Your website is similar to the blog, in that you have more space and time is on your side. When someone visits your blog, a lot of the work has been done already. They know who you are, they are looking for what you have to offer and they want details at that point. Your reader is engaged and curious. That said, they are likely browsing through several other photography websites as well, so you can afford to be personal and specific but you want to keep things a little more structured than you would with a blog post.
Whether you choose first person or a third person perspective (I prefer third, but it really is just taste and preference) you want to maintain that throughout the whole website. One tab shouldn't say, "We take pride…" and then the next… "[Studio Name] has been serving the [City] area for over ten years…"
Each tab should have a clear function. Look at them as questions, and the copy on that page is answering them for your reader. Home - who you are. About - what you do. Pricing - Can they afford you? Gallery -Can they afford NOT to have you? Testimonials - who else likes you? Contact - how to learn more.
There are other posts on the blog about website design that I highly recommend to learn how to make the most of this context, and they do get more in depth. But for this discussion, it's important to view each page as a question that you need to answer fairly concisely.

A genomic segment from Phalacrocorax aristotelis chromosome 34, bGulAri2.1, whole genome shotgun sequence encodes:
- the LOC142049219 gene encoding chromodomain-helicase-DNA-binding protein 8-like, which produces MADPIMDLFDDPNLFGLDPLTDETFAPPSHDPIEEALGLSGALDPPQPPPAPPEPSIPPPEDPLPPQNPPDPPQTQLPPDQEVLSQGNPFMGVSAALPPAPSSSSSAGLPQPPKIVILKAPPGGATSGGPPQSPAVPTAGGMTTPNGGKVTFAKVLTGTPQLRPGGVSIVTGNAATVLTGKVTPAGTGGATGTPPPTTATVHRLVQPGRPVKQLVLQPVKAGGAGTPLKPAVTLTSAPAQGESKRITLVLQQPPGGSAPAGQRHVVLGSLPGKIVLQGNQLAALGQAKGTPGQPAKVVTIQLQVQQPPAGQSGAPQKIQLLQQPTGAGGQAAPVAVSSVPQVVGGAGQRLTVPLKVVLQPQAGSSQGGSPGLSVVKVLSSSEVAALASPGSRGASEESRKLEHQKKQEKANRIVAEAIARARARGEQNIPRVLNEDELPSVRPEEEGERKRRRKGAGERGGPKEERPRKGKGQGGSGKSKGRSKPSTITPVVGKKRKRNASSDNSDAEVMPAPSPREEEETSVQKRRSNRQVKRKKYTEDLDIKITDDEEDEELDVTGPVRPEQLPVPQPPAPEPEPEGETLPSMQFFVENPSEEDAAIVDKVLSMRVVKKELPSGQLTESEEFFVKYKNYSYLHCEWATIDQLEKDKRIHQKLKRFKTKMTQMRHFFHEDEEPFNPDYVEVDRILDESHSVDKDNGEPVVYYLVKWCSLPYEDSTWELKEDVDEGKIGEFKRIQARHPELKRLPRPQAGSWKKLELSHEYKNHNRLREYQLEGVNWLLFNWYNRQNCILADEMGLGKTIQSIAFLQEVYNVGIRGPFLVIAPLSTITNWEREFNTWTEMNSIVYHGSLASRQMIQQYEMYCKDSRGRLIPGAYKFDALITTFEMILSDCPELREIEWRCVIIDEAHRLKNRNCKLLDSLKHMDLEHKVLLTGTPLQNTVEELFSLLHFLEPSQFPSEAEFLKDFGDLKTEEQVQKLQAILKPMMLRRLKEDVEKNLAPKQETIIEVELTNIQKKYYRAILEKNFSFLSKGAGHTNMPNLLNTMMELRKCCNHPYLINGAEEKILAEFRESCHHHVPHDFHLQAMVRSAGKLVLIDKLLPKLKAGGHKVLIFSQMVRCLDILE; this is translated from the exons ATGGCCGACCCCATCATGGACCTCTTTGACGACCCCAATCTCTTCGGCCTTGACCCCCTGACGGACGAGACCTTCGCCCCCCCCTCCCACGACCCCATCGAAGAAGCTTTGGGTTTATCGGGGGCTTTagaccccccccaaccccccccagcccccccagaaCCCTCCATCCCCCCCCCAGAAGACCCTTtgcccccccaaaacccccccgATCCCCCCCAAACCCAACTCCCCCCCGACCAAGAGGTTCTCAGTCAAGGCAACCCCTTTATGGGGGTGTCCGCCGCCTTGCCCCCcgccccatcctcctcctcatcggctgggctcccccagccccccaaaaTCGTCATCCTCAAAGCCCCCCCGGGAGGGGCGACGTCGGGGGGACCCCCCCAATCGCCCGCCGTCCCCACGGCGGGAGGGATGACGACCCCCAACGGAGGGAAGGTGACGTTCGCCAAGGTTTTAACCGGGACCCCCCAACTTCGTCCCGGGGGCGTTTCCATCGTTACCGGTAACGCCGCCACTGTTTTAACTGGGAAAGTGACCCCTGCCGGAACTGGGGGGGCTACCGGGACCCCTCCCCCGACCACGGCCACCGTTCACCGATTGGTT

This type of marketing should be very visually appealing. The verbiage can pull a design down if it's too heavy, so try to keep the headline (session type or event name) and logo on the front with sample portraits and then on the back use clear and precise language to describe the promotion, ending with a call to action and phone number. This is all you have room for in this context, and it's more than most people want to read when they are mulling over their inbox, mail or absent-mindedly gathering leaflets off their door. Again, the visual appeal is so paramount in these contexts, because sadly it's automatically "junk mail". The design has to be outstanding enough to rise above that label.